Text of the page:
Guns At Airports Hit New High In 2012
2012 was a banner year for guns in U.S. airports. The Transportation Security Administration seized more than 1,500 firearms at security checkpoints last year. That's up 14 percent over the previous year.
Atlanta led the list with 115 firearms seized at security checkpoints in 2012, according to preliminary TSA numbers. That makes some sense, since Atlanta is the busiest airport in the country.
Charlotte made the top 15 – but just barely - with 25 firearms seized. A number of smaller airports – primarily in Florida and Texas – ranked higher on the guns-at-checkpoints list.
Charlotte Aviation Director Jerry Orr says one reason relatively few guns were seized here is that Charlotte-Douglas International is a transfer hub for U.S. Airways.
"Three quarters of the people – of our enplanements here - never leave the airport," says Orr.
So if they had a gun, it would have been confiscated earlier in their travel. But, Atlanta has a lot of transfer passengers too – about 70 percent, according to an airport spokesperson.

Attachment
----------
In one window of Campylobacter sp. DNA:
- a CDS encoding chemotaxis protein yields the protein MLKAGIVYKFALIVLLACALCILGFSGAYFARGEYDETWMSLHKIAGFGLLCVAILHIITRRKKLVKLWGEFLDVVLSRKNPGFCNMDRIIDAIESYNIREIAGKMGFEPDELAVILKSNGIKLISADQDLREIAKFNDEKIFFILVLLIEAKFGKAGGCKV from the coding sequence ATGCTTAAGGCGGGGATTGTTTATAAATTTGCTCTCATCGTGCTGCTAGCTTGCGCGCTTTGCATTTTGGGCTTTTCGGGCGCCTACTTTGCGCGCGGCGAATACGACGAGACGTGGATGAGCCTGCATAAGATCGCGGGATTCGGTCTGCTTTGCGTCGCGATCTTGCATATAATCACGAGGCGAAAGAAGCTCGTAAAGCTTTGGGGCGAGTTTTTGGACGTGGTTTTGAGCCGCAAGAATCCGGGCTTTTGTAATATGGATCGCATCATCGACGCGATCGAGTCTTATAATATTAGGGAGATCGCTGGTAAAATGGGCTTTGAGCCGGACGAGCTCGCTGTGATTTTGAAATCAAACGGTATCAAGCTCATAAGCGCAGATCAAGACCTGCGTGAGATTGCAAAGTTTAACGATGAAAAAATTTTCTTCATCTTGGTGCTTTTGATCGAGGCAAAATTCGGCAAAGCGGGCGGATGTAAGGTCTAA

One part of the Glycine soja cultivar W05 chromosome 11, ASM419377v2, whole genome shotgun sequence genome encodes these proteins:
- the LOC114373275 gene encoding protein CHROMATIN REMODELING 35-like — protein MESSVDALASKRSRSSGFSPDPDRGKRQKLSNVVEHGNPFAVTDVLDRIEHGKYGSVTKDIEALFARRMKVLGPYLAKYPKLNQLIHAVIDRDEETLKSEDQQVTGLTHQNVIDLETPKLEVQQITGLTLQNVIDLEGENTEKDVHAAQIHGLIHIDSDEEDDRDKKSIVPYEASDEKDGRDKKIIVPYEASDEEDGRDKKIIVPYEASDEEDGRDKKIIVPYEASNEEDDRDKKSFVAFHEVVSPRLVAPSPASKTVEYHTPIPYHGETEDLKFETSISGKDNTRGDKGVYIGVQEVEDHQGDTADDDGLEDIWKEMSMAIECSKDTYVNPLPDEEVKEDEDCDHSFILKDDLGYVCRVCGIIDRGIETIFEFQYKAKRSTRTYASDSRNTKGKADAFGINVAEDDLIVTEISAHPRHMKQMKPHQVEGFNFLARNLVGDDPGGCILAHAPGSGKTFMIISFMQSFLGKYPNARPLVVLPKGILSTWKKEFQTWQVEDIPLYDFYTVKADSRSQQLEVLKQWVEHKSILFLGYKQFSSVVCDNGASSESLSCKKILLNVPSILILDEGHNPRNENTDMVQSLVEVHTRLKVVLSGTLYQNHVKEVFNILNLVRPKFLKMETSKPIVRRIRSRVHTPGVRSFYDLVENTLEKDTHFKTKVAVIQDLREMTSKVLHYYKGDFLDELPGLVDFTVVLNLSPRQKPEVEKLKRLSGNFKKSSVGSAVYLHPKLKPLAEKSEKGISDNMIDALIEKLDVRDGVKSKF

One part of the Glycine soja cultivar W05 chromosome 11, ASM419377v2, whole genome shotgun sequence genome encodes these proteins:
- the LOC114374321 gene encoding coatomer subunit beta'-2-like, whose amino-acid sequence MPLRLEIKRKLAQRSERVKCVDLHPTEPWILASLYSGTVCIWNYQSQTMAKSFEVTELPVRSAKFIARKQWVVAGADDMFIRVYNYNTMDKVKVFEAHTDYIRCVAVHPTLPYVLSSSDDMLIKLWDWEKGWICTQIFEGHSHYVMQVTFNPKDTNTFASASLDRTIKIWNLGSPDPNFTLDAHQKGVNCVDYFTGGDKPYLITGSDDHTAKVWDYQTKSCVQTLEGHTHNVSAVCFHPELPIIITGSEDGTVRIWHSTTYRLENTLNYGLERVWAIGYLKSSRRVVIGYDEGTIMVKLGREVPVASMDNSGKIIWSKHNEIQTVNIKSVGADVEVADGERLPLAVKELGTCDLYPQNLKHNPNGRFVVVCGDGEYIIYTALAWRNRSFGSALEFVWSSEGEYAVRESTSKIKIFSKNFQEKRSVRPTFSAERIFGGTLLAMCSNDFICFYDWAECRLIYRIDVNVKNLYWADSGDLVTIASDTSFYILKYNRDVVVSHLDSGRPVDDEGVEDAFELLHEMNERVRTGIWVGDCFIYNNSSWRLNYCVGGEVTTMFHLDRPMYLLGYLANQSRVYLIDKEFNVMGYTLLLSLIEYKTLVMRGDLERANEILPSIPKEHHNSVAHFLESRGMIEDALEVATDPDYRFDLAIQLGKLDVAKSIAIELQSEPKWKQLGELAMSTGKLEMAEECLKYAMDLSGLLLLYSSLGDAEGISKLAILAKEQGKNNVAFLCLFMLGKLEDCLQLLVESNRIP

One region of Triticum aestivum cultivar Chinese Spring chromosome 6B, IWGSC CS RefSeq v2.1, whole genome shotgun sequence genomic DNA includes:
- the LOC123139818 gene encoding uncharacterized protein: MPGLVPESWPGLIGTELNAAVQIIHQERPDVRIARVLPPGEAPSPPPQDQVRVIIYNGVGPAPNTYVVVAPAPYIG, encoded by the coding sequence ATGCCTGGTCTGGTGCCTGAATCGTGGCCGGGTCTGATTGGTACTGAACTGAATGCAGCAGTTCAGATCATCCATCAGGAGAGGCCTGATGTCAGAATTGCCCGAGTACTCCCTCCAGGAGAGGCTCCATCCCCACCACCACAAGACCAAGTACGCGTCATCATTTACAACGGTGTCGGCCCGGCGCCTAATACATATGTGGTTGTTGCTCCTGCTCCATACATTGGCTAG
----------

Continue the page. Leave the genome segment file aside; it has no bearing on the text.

So, let's look at the TSA data a different way: when you rank last year's firearm seizures per million passengers boarding planes, transfer hubs like Charlotte and Atlanta actually do fall to the bottom of the list. Smaller regional – and often rural – airports rank highest.
Even so, what gives with so many people bringing guns to the airport?
"Most – if not all of them – are accidental on the part of the person carrying the firearm," says Orr. "They just neglected to leave their gun at home."
Okay fine, but get this:
"The majority of the firearms that we discover at the check point are loaded," says TSA spokesman Jon Allen.
Of the 1,500 firearms seized in 2012, most were handguns - often with a round in the chamber. And that number doesn't include the really crazy stuff TSA caught at checkpoints - spear gun, anyone?
(If you don't believe me, check out the weekly list of confiscated weapons posted on the TSA blog.)
So what's the consequence of bringing a gun through airport security? Allen says TSA calls the local police who may arrest you. But usually you'll be allowed to continue your travel, either by taking the gun home or locking it in a checked bag. You will pay a price though: bringing a firearm through an airport checkpoint carries a civil penalty of up to $7,500.